Winter time is hot milk punch time. Wait, what? Some people have a hard enough time wrapping their minds around any kind of hot punch. We’re just not used to it. So hot milk punch is just triply weird. But it wasn’t always this way. Milk punch used to be pretty popular, back in, you know, the 1700s and 1800s. It has survived till today, to varying degrees of authenticity, as Egg Nog. Hot milk punch has survived too, at least in the Midwest, as the traditional Tom and Jerry cocktail. I found a recipe in the most recent issue of Imbibe Magazine and decided to give it a try. – Andrew
Illustration by Shauna Lynn for Oh So Beautiful Paper
The Tom and Jerry
1 oz Brandy or Bourbon
1 oz Aged Rum
2 oz Batter*
4 oz Hot Milk
Preheat a mug or glass by rinsing it with boiling water. Add all of the ingredients and whisk to combine. Garnish with freshly-grated nutmeg and cinnamon and enjoy!
* The Batter:
1 Cup Sugar
6 Eggs, Separated
Ground Cinnamon, Cloves, Allspice, and Nutmeg to Taste
Whisk together the egg yolks and sugar, then add the spices. In a separate bowl, beat the egg whites until they form stiff peaks. Fold the egg whites into the egg yolks, then refrigerate (for up to a week).
The Tom and Jerry dates back to the 1820s, but really only survives today in places like Minnesota and Wisconsin. It does involve a fair amount of work – I highly recommend using an electric mixer and not trying to whisk those egg whites by hand – but it’s also pretty tasty, rich, creamy, and warming. It’s really fantastic for cold weather.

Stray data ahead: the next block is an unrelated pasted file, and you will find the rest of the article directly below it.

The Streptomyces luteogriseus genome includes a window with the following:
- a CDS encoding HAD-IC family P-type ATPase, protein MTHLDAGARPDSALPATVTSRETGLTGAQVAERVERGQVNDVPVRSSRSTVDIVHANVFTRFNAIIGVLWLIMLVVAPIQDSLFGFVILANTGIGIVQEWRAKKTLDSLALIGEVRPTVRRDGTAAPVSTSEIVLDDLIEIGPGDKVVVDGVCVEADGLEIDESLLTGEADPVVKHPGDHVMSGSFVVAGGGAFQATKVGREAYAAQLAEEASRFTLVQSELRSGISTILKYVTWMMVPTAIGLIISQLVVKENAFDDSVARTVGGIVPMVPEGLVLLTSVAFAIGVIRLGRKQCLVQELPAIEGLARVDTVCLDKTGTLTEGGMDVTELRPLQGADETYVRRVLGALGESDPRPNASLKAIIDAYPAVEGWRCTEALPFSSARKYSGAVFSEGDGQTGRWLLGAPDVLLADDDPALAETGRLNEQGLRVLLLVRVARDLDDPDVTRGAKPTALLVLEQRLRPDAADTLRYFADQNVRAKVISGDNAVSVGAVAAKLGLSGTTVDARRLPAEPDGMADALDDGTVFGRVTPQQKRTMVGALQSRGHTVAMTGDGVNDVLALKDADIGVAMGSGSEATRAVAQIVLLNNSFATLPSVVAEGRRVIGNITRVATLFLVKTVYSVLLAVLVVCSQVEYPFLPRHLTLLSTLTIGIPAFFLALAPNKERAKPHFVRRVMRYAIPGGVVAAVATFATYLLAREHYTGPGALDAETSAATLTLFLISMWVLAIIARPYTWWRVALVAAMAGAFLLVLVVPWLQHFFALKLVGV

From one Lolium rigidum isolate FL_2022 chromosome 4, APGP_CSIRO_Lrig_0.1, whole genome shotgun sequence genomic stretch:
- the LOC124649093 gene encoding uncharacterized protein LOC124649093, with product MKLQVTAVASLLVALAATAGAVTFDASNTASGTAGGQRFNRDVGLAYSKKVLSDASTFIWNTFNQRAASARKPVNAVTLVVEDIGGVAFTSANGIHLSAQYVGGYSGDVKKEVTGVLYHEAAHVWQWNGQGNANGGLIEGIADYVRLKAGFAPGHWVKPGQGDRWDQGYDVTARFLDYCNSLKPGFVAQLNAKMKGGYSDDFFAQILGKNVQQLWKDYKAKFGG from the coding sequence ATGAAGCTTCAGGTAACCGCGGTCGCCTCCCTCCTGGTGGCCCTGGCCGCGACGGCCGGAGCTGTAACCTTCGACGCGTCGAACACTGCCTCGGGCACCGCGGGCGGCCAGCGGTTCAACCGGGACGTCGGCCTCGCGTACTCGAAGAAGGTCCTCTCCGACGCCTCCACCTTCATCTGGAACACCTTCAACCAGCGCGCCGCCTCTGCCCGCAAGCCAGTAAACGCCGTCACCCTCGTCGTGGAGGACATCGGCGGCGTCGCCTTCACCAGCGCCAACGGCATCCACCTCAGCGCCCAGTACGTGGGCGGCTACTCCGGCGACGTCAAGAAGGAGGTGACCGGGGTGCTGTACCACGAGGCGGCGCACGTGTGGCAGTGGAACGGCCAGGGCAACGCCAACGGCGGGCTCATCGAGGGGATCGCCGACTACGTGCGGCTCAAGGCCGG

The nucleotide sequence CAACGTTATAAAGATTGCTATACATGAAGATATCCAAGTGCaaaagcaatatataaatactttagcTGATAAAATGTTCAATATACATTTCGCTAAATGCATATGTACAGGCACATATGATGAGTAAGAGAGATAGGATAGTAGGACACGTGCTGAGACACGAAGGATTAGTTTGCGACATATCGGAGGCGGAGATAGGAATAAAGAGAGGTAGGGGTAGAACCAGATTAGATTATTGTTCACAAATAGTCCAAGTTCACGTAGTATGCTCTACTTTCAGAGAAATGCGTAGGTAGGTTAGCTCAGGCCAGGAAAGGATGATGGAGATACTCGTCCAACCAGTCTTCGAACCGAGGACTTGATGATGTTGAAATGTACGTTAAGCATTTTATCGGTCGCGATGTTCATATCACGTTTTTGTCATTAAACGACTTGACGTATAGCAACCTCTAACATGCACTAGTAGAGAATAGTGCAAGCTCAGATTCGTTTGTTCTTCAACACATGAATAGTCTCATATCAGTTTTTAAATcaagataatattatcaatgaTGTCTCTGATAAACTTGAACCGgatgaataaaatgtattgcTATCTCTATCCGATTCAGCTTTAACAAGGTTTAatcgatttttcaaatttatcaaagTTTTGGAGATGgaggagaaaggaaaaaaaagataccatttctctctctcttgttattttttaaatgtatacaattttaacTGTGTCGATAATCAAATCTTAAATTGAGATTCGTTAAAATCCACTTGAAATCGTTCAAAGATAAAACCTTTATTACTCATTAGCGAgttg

And that batter. A lot of work goes into making it, and it’s hard to imagine making a single serving of the stuff. So most recipes, like this one, call for putting together big batches. Which means that this makes for a great holiday drink –you’re going to need some friends to help you put away all that batter and the resulting drinks.
Two suggestions. First, you can make it even richer creamier by frothing the milk first. If you don’t have a steamer, you can always shake the milk and then microwave it, which will preserve some of the foam. Second, milk drinks always start out feeling a bit rough to me; there’s a harshness to them on the first sip. So let this one sit for a minute or two after mixing to let the flavors blend. Not so long that it loses its heat, but enough time to lose that rough edge.
PS – Don’t forget to look for more recipes, techniques, and vintage glassware finds on my Instagram account, @liquorary. This week, we’ve been playing around with persimmons.
Photo Credits: Nole Garey for Oh So Beautiful Paper